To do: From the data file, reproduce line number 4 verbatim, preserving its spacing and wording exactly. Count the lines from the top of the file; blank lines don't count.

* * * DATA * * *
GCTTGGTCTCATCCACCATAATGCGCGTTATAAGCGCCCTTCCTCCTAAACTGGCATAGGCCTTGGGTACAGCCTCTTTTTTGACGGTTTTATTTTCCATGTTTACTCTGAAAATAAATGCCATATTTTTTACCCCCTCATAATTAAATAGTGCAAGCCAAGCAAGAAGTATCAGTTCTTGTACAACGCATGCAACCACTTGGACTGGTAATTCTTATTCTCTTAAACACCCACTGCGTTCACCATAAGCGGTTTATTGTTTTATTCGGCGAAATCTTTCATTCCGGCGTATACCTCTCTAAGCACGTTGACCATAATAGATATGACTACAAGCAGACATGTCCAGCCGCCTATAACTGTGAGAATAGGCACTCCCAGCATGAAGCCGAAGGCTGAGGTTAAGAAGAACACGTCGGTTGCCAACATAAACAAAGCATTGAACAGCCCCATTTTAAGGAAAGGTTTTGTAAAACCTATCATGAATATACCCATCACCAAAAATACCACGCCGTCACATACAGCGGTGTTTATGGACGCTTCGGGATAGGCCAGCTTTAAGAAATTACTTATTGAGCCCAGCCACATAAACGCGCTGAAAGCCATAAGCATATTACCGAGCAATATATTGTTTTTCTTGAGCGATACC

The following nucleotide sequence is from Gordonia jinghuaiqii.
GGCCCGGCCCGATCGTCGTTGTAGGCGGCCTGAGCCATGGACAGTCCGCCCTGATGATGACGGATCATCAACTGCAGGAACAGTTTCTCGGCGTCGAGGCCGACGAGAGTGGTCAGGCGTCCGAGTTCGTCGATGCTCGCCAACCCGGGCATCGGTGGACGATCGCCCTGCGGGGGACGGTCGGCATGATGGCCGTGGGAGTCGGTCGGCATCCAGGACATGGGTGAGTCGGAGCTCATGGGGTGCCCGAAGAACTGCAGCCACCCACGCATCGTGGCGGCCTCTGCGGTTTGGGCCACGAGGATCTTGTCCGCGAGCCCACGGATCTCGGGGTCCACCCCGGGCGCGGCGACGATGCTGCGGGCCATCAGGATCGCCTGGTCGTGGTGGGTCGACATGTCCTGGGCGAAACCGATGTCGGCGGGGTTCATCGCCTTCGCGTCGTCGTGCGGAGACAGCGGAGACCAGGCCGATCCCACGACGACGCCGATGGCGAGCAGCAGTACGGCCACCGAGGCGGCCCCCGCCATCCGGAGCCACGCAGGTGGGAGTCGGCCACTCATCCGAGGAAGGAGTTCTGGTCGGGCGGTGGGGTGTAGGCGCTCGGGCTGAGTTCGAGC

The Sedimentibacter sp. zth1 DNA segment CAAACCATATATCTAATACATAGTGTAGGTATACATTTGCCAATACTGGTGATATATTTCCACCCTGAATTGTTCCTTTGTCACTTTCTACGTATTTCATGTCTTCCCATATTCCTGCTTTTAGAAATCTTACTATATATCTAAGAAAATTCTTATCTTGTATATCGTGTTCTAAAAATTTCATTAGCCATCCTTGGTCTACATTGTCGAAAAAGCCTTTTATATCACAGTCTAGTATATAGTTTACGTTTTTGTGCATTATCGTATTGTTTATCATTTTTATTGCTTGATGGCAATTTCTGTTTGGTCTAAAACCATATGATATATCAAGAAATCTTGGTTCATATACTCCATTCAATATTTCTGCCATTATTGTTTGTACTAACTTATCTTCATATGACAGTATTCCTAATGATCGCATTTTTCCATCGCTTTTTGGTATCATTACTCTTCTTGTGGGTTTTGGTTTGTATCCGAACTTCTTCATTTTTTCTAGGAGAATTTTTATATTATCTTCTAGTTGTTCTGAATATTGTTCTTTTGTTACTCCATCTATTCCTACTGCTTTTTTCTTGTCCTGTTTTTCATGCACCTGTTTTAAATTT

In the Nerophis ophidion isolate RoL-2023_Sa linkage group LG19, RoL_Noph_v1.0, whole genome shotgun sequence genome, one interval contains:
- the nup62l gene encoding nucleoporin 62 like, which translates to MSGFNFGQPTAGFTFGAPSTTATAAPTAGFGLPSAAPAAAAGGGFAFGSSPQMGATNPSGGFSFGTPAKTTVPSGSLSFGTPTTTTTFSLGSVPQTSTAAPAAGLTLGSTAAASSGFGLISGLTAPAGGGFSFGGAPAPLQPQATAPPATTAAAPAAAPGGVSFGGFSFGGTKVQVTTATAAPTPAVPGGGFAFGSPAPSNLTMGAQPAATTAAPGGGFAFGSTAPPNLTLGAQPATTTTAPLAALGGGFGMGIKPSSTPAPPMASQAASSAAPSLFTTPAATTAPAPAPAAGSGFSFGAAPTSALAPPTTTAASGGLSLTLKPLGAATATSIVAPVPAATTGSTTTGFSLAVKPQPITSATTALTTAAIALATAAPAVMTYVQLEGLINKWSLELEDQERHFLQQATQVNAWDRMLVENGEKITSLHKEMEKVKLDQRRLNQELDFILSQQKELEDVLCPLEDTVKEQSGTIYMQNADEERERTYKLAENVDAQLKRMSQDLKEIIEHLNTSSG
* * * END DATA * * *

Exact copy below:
The Sedimentibacter sp. zth1 DNA segment CAAACCATATATCTAATACATAGTGTAGGTATACATTTGCCAATACTGGTGATATATTTCCACCCTGAATTGTTCCTTTGTCACTTTCTACGTATTTCATGTCTTCCCATATTCCTGCTTTTAGAAATCTTACTATATATCTAAGAAAATTCTTATCTTGTATATCGTGTTCTAAAAATTTCATTAGCCATCCTTGGTCTACATTGTCGAAAAAGCCTTTTATATCACAGTCTAGTATATAGTTTACGTTTTTGTGCATTATCGTATTGTTTATCATTTTTATTGCTTGATGGCAATTTCTGTTTGGTCTAAAACCATATGATATATCAAGAAATCTTGGTTCATATACTCCATTCAATATTTCTGCCATTATTGTTTGTACTAACTTATCTTCATATGACAGTATTCCTAATGATCGCATTTTTCCATCGCTTTTTGGTATCATTACTCTTCTTGTGGGTTTTGGTTTGTATCCGAACTTCTTCATTTTTTCTAGGAGAATTTTTATATTATCTTCTAGTTGTTCTGAATATTGTTCTTTTGTTACTCCATCTATTCCTACTGCTTTTTTCTTGTCCTGTTTTTCATGCACCTGTTTTAAATTT